Microsoft was once considered the king of technology. Today, he is in the midst of trying to find a new CEO.
Although there is a lot of speculation about who will apparently inherit Redmond, the most critical succession is who will rule the vast new realm of the cloud, a “post-server world”. Where enterprise data centers are disappearing and being replaced by cloud infrastructure. Snowcloud and SaaS applications.
Clearly, another company in the Seattle area is ascending the throne. They have launched more than 30 price cuts and found more than 150 new services on AWS.
The Combination Of Expensive And Low-Cost Development Services Is Leaving Competitors Breathless
One of the best ways to identify a growing giant is through the company’s ability to bend to the will of the world around it. Amazon is training a new generation of developers to address its weaknesses. Instead of guaranteeing performance and availability, large Amazon users like Netflix are building apps to fix its flaws. For our default cloud, we’ve chosen a system with storage I / O, unpredictable CPU performance, and an annoying (albeit rare) habit of going down entire zones. Such is the power of the king.
The threat of Amazon’s monopoly is a cloud monoculture, not unlike Microsoft’s Windows monopoly, which has made us victims of Windows. When there was a threat of zero-day security in Windows, we all suffered. We all suffer when the Amazon EC2 East fails.
Technology sellers now have to rely on Amazon and weigh the risk that Amazon could enter their business and bring benefits to its scale.
Only one or two players (Microsoft and maybe Google) have the size and scale to compete with Amazon, but it’s unclear if anyone is focused on performing successfully. The rest of the market seeks to compete with Amazon by focusing on specific business needs (such as VMware vCHS) or by innovating with technology to build superior snowcloud scale infrastructure. It is in this race of technological weapons that the big companies for the post-server world will be found.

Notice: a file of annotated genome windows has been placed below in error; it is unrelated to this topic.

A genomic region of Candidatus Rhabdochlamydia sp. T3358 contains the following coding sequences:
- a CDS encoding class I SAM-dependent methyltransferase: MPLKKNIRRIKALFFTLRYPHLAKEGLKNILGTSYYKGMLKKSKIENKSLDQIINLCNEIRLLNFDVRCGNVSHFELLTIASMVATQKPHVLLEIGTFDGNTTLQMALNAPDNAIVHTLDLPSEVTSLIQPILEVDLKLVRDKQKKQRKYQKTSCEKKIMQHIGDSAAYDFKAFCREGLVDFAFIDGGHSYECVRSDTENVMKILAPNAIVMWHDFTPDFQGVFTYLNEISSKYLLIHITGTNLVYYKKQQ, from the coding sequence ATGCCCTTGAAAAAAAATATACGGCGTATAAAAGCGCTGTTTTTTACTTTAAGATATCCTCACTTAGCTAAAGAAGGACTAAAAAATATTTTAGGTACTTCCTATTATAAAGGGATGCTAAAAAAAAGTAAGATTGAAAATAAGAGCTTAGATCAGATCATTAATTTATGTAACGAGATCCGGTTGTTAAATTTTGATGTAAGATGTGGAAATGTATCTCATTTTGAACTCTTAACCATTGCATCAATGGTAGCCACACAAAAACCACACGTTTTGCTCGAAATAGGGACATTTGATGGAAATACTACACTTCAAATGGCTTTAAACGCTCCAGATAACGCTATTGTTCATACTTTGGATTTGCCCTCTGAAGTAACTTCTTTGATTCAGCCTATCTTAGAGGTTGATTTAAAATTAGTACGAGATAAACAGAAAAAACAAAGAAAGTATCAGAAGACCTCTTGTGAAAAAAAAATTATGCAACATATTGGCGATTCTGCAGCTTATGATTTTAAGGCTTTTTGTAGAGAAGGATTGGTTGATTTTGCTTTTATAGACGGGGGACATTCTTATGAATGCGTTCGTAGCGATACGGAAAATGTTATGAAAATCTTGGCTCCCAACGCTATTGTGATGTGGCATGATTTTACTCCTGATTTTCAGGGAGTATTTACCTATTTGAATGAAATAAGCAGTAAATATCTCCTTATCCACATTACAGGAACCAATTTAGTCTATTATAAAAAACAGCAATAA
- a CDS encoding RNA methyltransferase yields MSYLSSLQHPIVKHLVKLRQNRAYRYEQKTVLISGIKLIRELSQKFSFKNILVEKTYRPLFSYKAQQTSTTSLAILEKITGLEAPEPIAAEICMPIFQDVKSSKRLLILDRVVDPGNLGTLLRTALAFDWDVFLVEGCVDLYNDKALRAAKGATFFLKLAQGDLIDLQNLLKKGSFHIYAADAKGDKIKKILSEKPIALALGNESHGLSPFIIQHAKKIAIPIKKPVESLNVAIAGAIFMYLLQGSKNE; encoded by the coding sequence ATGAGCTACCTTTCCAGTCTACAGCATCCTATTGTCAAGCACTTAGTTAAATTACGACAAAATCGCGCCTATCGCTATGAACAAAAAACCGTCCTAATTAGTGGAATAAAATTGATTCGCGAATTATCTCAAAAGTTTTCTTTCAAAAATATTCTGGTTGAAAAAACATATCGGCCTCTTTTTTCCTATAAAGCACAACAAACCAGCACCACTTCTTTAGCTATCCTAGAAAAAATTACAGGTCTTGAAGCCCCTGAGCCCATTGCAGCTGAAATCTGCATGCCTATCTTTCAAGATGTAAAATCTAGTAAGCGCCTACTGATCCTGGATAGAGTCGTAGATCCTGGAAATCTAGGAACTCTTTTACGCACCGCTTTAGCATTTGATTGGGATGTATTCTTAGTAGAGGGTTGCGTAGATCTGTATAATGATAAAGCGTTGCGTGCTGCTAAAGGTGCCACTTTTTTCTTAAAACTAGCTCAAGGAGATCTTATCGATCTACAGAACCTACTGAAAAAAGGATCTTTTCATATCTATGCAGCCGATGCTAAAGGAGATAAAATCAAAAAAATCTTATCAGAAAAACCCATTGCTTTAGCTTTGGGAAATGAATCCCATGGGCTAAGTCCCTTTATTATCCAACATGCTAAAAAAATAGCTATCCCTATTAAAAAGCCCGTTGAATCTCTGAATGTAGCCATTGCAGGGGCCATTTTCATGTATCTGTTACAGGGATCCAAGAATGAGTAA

The post-server world represents the final state in which the industry is heading. Companies will continue to purchase hardware to build a private cloud, but most computing capabilities will be purchased from public cloud providers.
It also means that all the exciting advances in computing, storage, networking, and application architecture relate to the post-server world.
In the past, storage operators were forced to think about storage not according to the needs of the end-user, but according to the type of storage products they purchased (e.g., SAN, NAS, DAS). , Etc.). . In the post server, they buy the storage according to their needs. They will purchase high-speed storage for critical business applications and slow, low-cost storage for long-term archiving.
Historically, networking has been a barrier to progress in other areas of infrastructure. There are two major areas of opportunity. The first software is in Defined Networks. SDN transfers network control from physical switches to software.
The second opportunity is the delivery of data and applications. As more applications and files move to the cloud, new ways to connect to the snowcloud will emerge.
Management, Monitoring, And Security
In the post-server world, managing and securing physical servers becomes impossible. A new generation of management and security companies is being created that will still allow companies to control their data without access to a real physical computer.
Just as the post-PC era gave birth to a new generation of operating systems and application technologies. So the post-server world is moving application architecture from the scale-up model to the scale-out model. Today’s developers are building databases and application services. And language frameworks to take advantage of low-cost yet scaled architecture in the cloud.
Amazon could only be threatened by new clouds created for developers that allow them to write and host apps. This is Pivot’s target, the new spinout of EMC / VMware and Red Hat’s OpenShift.
All of this means that the “Game of Thrones” snowcloud is far from over.
However, with each drop in prices and with each new service introduced. Amazon continues to deepen the chasm around its AWS stronghold.
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